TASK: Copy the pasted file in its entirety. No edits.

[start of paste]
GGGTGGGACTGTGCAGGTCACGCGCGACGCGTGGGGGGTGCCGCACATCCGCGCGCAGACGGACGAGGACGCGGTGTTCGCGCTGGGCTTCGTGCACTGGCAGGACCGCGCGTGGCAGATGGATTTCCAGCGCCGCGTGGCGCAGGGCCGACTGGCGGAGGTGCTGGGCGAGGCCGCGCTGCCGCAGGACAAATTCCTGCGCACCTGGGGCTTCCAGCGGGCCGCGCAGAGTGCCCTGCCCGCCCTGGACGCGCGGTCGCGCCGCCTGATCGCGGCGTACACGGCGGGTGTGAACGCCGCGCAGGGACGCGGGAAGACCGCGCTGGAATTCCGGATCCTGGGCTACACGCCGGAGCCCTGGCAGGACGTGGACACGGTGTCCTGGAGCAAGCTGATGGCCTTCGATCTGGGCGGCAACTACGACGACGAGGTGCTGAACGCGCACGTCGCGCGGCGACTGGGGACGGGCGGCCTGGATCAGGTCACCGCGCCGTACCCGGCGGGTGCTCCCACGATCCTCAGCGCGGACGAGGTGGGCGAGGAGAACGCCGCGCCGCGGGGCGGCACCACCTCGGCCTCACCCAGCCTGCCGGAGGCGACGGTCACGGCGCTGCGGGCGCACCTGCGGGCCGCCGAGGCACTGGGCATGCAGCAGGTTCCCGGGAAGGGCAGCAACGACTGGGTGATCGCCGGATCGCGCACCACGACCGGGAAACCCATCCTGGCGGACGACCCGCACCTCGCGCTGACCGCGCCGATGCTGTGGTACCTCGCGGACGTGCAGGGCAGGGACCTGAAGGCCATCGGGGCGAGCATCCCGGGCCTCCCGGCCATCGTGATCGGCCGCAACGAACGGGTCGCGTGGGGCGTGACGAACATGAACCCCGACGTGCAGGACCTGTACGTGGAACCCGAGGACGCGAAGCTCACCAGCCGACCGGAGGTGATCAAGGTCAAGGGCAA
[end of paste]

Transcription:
GGGTGGGACTGTGCAGGTCACGCGCGACGCGTGGGGGGTGCCGCACATCCGCGCGCAGACGGACGAGGACGCGGTGTTCGCGCTGGGCTTCGTGCACTGGCAGGACCGCGCGTGGCAGATGGATTTCCAGCGCCGCGTGGCGCAGGGCCGACTGGCGGAGGTGCTGGGCGAGGCCGCGCTGCCGCAGGACAAATTCCTGCGCACCTGGGGCTTCCAGCGGGCCGCGCAGAGTGCCCTGCCCGCCCTGGACGCGCGGTCGCGCCGCCTGATCGCGGCGTACACGGCGGGTGTGAACGCCGCGCAGGGACGCGGGAAGACCGCGCTGGAATTCCGGATCCTGGGCTACACGCCGGAGCCCTGGCAGGACGTGGACACGGTGTCCTGGAGCAAGCTGATGGCCTTCGATCTGGGCGGCAACTACGACGACGAGGTGCTGAACGCGCACGTCGCGCGGCGACTGGGGACGGGCGGCCTGGATCAGGTCACCGCGCCGTACCCGGCGGGTGCTCCCACGATCCTCAGCGCGGACGAGGTGGGCGAGGAGAACGCCGCGCCGCGGGGCGGCACCACCTCGGCCTCACCCAGCCTGCCGGAGGCGACGGTCACGGCGCTGCGGGCGCACCTGCGGGCCGCCGAGGCACTGGGCATGCAGCAGGTTCCCGGGAAGGGCAGCAACGACTGGGTGATCGCCGGATCGCGCACCACGACCGGGAAACCCATCCTGGCGGACGACCCGCACCTCGCGCTGACCGCGCCGATGCTGTGGTACCTCGCGGACGTGCAGGGCAGGGACCTGAAGGCCATCGGGGCGAGCATCCCGGGCCTCCCGGCCATCGTGATCGGCCGCAACGAACGGGTCGCGTGGGGCGTGACGAACATGAACCCCGACGTGCAGGACCTGTACGTGGAACCCGAGGACGCGAAGCTCACCAGCCGACCGGAGGTGATCAAGGTCAAGGGCAA